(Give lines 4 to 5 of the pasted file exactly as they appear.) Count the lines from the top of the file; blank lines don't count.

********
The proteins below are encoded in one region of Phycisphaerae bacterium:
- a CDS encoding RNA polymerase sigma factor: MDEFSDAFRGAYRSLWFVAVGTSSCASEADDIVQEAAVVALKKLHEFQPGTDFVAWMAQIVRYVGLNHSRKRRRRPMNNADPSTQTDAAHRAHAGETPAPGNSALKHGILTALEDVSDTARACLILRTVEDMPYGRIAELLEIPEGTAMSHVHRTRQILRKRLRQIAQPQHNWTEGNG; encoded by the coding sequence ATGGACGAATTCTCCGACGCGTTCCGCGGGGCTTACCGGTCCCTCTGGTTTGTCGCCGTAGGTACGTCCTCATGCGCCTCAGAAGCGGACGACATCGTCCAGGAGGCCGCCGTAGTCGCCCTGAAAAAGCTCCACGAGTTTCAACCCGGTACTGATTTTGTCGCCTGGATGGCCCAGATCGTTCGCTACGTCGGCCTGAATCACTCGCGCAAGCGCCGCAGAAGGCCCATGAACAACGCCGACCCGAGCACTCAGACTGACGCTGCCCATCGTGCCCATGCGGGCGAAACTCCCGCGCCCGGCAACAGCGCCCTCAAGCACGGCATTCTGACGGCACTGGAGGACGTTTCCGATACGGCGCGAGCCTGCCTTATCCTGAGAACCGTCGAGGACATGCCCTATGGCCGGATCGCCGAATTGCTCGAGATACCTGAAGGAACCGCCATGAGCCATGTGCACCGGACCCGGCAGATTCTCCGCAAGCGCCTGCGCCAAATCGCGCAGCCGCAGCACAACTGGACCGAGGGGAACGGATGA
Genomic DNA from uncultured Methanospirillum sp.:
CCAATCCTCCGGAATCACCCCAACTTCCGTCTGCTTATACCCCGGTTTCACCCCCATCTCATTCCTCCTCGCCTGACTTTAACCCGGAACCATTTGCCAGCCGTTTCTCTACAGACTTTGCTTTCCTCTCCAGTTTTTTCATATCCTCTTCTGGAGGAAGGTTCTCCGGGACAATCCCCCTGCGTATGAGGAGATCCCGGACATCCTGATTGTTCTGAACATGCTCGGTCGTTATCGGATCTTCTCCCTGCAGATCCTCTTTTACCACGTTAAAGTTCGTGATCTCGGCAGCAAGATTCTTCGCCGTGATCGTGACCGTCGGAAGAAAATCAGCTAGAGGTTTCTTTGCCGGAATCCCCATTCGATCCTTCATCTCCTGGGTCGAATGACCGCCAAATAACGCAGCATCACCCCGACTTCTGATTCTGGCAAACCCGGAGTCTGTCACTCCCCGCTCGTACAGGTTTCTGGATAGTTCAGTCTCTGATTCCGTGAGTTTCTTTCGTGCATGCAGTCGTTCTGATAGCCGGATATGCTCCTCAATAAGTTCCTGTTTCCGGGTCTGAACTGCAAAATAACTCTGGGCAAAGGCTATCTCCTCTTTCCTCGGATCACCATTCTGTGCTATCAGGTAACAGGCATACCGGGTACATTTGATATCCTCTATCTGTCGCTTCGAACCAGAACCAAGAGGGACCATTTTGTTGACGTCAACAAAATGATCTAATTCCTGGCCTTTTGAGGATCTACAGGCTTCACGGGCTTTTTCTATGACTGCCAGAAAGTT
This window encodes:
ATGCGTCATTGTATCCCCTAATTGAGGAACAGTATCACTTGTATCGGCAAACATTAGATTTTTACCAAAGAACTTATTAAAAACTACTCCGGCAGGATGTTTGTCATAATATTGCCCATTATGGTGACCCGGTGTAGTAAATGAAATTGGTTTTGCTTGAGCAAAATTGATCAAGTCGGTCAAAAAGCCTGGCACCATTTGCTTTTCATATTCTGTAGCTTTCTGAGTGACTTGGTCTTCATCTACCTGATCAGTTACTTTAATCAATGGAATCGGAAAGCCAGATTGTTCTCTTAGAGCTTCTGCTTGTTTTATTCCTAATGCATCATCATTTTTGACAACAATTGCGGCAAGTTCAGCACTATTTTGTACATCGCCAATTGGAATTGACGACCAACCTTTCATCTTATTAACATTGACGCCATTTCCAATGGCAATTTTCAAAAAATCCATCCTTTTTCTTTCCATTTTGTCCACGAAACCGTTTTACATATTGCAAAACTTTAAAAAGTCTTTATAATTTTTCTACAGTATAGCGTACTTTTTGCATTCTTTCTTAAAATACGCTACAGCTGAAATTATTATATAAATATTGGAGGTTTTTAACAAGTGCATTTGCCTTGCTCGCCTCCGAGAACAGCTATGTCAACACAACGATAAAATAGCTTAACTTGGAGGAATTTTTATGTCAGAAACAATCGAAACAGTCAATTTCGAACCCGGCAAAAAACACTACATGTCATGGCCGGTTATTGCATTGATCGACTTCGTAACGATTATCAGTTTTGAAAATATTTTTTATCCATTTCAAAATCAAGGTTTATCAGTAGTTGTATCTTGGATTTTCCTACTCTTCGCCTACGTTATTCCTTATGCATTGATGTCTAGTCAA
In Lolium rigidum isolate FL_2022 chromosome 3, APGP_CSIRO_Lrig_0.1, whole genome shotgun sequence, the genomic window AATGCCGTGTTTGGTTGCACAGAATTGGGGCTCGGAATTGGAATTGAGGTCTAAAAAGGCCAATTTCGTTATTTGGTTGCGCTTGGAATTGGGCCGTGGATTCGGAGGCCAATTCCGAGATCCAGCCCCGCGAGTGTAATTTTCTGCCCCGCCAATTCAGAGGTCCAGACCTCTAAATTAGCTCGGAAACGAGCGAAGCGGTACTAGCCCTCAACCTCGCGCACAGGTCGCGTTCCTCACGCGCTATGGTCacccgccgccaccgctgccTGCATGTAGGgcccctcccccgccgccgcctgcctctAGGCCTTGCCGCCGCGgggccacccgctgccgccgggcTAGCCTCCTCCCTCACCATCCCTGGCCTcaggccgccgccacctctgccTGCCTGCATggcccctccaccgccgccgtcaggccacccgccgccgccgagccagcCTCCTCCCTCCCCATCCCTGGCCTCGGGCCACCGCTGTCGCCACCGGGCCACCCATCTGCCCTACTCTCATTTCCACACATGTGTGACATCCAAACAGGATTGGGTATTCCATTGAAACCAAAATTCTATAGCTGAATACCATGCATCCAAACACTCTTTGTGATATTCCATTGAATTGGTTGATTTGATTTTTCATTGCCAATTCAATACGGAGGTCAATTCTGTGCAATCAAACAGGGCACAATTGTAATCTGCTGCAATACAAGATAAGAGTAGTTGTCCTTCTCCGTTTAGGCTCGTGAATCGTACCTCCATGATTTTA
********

CCAATCCTCCGGAATCACCCCAACTTCCGTCTGCTTATACCCCGGTTTCACCCCCATCTCATTCCTCCTCGCCTGACTTTAACCCGGAACCATTTGCCAGCCGTTTCTCTACAGACTTTGCTTTCCTCTCCAGTTTTTTCATATCCTCTTCTGGAGGAAGGTTCTCCGGGACAATCCCCCTGCGTATGAGGAGATCCCGGACATCCTGATTGTTCTGAACATGCTCGGTCGTTATCGGATCTTCTCCCTGCAGATCCTCTTTTACCACGTTAAAGTTCGTGATCTCGGCAGCAAGATTCTTCGCCGTGATCGTGACCGTCGGAAGAAAATCAGCTAGAGGTTTCTTTGCCGGAATCCCCATTCGATCCTTCATCTCCTGGGTCGAATGACCGCCAAATAACGCAGCATCACCCCGACTTCTGATTCTGGCAAACCCGGAGTCTGTCACTCCCCGCTCGTACAGGTTTCTGGATAGTTCAGTCTCTGATTCCGTGAGTTTCTTTCGTGCATGCAGTCGTTCTGATAGCCGGATATGCTCCTCAATAAGTTCCTGTTTCCGGGTCTGAACTGCAAAATAACTCTGGGCAAAGGCTATCTCCTCTTTCCTCGGATCACCATTCTGTGCTATCAGGTAACAGGCATACCGGGTACATTTGATATCCTCTATCTGTCGCTTCGAACCAGAACCAAGAGGGACCATTTTGTTGACGTCAACAAAATGATCTAATTCCTGGCCTTTTGAGGATCTACAGGCTTCACGGGCTTTTTCTATGACTGCCAGAAAGTT
This window encodes: